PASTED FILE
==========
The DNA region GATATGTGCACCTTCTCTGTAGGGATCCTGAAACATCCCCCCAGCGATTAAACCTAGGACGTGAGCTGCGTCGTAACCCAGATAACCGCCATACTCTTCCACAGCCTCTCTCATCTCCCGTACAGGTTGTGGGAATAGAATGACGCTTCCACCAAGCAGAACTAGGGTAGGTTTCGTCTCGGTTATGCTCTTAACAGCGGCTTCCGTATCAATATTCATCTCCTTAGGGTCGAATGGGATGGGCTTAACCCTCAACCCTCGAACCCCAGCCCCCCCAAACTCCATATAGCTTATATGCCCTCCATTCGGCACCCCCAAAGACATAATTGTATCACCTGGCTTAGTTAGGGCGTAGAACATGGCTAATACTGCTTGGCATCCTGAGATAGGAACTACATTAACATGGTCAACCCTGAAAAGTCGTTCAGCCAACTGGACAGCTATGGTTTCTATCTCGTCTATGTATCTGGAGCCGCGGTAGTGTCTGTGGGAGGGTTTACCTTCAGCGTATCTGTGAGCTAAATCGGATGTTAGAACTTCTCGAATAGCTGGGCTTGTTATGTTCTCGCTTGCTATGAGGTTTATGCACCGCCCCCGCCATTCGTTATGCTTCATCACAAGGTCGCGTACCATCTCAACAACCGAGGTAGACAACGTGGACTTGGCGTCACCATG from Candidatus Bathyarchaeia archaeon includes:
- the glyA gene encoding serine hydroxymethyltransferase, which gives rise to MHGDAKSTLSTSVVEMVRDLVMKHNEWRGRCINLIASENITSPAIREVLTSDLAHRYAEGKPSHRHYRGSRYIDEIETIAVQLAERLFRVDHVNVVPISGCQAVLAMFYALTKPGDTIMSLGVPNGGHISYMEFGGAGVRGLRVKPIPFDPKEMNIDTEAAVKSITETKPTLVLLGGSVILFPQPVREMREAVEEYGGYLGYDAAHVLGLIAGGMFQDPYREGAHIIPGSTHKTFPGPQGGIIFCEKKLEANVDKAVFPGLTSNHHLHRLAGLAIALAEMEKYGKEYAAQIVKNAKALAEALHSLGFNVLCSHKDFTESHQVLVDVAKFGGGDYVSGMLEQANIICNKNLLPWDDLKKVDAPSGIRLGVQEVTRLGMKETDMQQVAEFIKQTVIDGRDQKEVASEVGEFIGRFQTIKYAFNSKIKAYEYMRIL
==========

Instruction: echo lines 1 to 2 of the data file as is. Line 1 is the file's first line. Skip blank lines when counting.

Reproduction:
The DNA region GATATGTGCACCTTCTCTGTAGGGATCCTGAAACATCCCCCCAGCGATTAAACCTAGGACGTGAGCTGCGTCGTAACCCAGATAACCGCCATACTCTTCCACAGCCTCTCTCATCTCCCGTACAGGTTGTGGGAATAGAATGACGCTTCCACCAAGCAGAACTAGGGTAGGTTTCGTCTCGGTTATGCTCTTAACAGCGGCTTCCGTATCAATATTCATCTCCTTAGGGTCGAATGGGATGGGCTTAACCCTCAACCCTCGAACCCCAGCCCCCCCAAACTCCATATAGCTTATATGCCCTCCATTCGGCACCCCCAAAGACATAATTGTATCACCTGGCTTAGTTAGGGCGTAGAACATGGCTAATACTGCTTGGCATCCTGAGATAGGAACTACATTAACATGGTCAACCCTGAAAAGTCGTTCAGCCAACTGGACAGCTATGGTTTCTATCTCGTCTATGTATCTGGAGCCGCGGTAGTGTCTGTGGGAGGGTTTACCTTCAGCGTATCTGTGAGCTAAATCGGATGTTAGAACTTCTCGAATAGCTGGGCTTGTTATGTTCTCGCTTGCTATGAGGTTTATGCACCGCCCCCGCCATTCGTTATGCTTCATCACAAGGTCGCGTACCATCTCAACAACCGAGGTAGACAACGTGGACTTGGCGTCACCATG from Candidatus Bathyarchaeia archaeon includes:
- the glyA gene encoding serine hydroxymethyltransferase, which gives rise to MHGDAKSTLSTSVVEMVRDLVMKHNEWRGRCINLIASENITSPAIREVLTSDLAHRYAEGKPSHRHYRGSRYIDEIETIAVQLAERLFRVDHVNVVPISGCQAVLAMFYALTKPGDTIMSLGVPNGGHISYMEFGGAGVRGLRVKPIPFDPKEMNIDTEAAVKSITETKPTLVLLGGSVILFPQPVREMREAVEEYGGYLGYDAAHVLGLIAGGMFQDPYREGAHIIPGSTHKTFPGPQGGIIFCEKKLEANVDKAVFPGLTSNHHLHRLAGLAIALAEMEKYGKEYAAQIVKNAKALAEALHSLGFNVLCSHKDFTESHQVLVDVAKFGGGDYVSGMLEQANIICNKNLLPWDDLKKVDAPSGIRLGVQEVTRLGMKETDMQQVAEFIKQTVIDGRDQKEVASEVGEFIGRFQTIKYAFNSKIKAYEYMRIL